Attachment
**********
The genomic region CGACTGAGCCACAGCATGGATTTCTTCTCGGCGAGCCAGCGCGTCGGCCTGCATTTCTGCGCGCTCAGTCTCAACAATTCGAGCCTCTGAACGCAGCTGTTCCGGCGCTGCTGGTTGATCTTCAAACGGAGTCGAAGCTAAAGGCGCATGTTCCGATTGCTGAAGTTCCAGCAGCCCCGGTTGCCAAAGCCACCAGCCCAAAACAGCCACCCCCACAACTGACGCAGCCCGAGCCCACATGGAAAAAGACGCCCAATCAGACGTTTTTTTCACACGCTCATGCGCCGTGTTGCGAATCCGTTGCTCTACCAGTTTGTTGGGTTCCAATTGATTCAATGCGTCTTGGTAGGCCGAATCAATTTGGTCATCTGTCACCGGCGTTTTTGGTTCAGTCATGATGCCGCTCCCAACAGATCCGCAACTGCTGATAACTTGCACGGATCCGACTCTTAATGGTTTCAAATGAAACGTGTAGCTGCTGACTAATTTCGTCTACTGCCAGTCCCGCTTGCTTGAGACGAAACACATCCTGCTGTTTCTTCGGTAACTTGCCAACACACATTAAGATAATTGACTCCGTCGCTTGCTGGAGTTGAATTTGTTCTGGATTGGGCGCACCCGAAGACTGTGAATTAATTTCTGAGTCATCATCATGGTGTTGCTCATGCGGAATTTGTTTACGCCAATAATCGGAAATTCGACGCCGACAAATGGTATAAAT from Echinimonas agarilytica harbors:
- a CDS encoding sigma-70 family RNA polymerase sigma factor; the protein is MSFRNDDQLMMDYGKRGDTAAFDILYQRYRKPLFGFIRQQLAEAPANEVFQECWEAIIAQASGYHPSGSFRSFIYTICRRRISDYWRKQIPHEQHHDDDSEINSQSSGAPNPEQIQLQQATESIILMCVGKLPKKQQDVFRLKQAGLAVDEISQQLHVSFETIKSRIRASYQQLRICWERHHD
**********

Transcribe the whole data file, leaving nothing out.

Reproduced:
The genomic region CGACTGAGCCACAGCATGGATTTCTTCTCGGCGAGCCAGCGCGTCGGCCTGCATTTCTGCGCGCTCAGTCTCAACAATTCGAGCCTCTGAACGCAGCTGTTCCGGCGCTGCTGGTTGATCTTCAAACGGAGTCGAAGCTAAAGGCGCATGTTCCGATTGCTGAAGTTCCAGCAGCCCCGGTTGCCAAAGCCACCAGCCCAAAACAGCCACCCCCACAACTGACGCAGCCCGAGCCCACATGGAAAAAGACGCCCAATCAGACGTTTTTTTCACACGCTCATGCGCCGTGTTGCGAATCCGTTGCTCTACCAGTTTGTTGGGTTCCAATTGATTCAATGCGTCTTGGTAGGCCGAATCAATTTGGTCATCTGTCACCGGCGTTTTTGGTTCAGTCATGATGCCGCTCCCAACAGATCCGCAACTGCTGATAACTTGCACGGATCCGACTCTTAATGGTTTCAAATGAAACGTGTAGCTGCTGACTAATTTCGTCTACTGCCAGTCCCGCTTGCTTGAGACGAAACACATCCTGCTGTTTCTTCGGTAACTTGCCAACACACATTAAGATAATTGACTCCGTCGCTTGCTGGAGTTGAATTTGTTCTGGATTGGGCGCACCCGAAGACTGTGAATTAATTTCTGAGTCATCATCATGGTGTTGCTCATGCGGAATTTGTTTACGCCAATAATCGGAAATTCGACGCCGACAAATGGTATAAAT from Echinimonas agarilytica harbors:
- a CDS encoding sigma-70 family RNA polymerase sigma factor; the protein is MSFRNDDQLMMDYGKRGDTAAFDILYQRYRKPLFGFIRQQLAEAPANEVFQECWEAIIAQASGYHPSGSFRSFIYTICRRRISDYWRKQIPHEQHHDDDSEINSQSSGAPNPEQIQLQQATESIILMCVGKLPKKQQDVFRLKQAGLAVDEISQQLHVSFETIKSRIRASYQQLRICWERHHD